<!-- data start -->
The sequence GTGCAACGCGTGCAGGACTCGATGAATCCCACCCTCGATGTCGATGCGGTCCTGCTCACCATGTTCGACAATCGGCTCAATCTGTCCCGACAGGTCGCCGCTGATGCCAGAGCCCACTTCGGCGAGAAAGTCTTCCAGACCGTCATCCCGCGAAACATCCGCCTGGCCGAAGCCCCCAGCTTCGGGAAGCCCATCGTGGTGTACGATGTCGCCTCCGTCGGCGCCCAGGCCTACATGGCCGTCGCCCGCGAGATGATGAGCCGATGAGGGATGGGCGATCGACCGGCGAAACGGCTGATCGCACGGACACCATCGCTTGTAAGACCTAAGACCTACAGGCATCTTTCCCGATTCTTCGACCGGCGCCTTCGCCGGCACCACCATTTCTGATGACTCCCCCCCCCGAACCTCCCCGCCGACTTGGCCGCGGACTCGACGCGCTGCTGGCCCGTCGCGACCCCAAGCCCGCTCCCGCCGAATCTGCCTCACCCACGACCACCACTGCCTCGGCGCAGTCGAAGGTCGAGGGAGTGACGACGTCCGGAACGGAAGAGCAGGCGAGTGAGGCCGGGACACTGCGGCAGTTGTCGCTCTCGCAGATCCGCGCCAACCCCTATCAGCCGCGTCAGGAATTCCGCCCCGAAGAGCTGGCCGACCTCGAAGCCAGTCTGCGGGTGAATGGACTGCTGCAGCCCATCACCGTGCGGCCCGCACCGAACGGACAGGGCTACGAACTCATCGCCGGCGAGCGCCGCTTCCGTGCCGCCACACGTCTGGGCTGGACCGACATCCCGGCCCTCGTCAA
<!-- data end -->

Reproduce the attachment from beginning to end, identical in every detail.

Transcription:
The sequence GTGCAACGCGTGCAGGACTCGATGAATCCCACCCTCGATGTCGATGCGGTCCTGCTCACCATGTTCGACAATCGGCTCAATCTGTCCCGACAGGTCGCCGCTGATGCCAGAGCCCACTTCGGCGAGAAAGTCTTCCAGACCGTCATCCCGCGAAACATCCGCCTGGCCGAAGCCCCCAGCTTCGGGAAGCCCATCGTGGTGTACGATGTCGCCTCCGTCGGCGCCCAGGCCTACATGGCCGTCGCCCGCGAGATGATGAGCCGATGAGGGATGGGCGATCGACCGGCGAAACGGCTGATCGCACGGACACCATCGCTTGTAAGACCTAAGACCTACAGGCATCTTTCCCGATTCTTCGACCGGCGCCTTCGCCGGCACCACCATTTCTGATGACTCCCCCCCCCGAACCTCCCCGCCGACTTGGCCGCGGACTCGACGCGCTGCTGGCCCGTCGCGACCCCAAGCCCGCTCCCGCCGAATCTGCCTCACCCACGACCACCACTGCCTCGGCGCAGTCGAAGGTCGAGGGAGTGACGACGTCCGGAACGGAAGAGCAGGCGAGTGAGGCCGGGACACTGCGGCAGTTGTCGCTCTCGCAGATCCGCGCCAACCCCTATCAGCCGCGTCAGGAATTCCGCCCCGAAGAGCTGGCCGACCTCGAAGCCAGTCTGCGGGTGAATGGACTGCTGCAGCCCATCACCGTGCGGCCCGCACCGAACGGACAGGGCTACGAACTCATCGCCGGCGAGCGCCGCTTCCGTGCCGCCACACGTCTGGGCTGGACCGACATCCCGGCCCTCGTCAA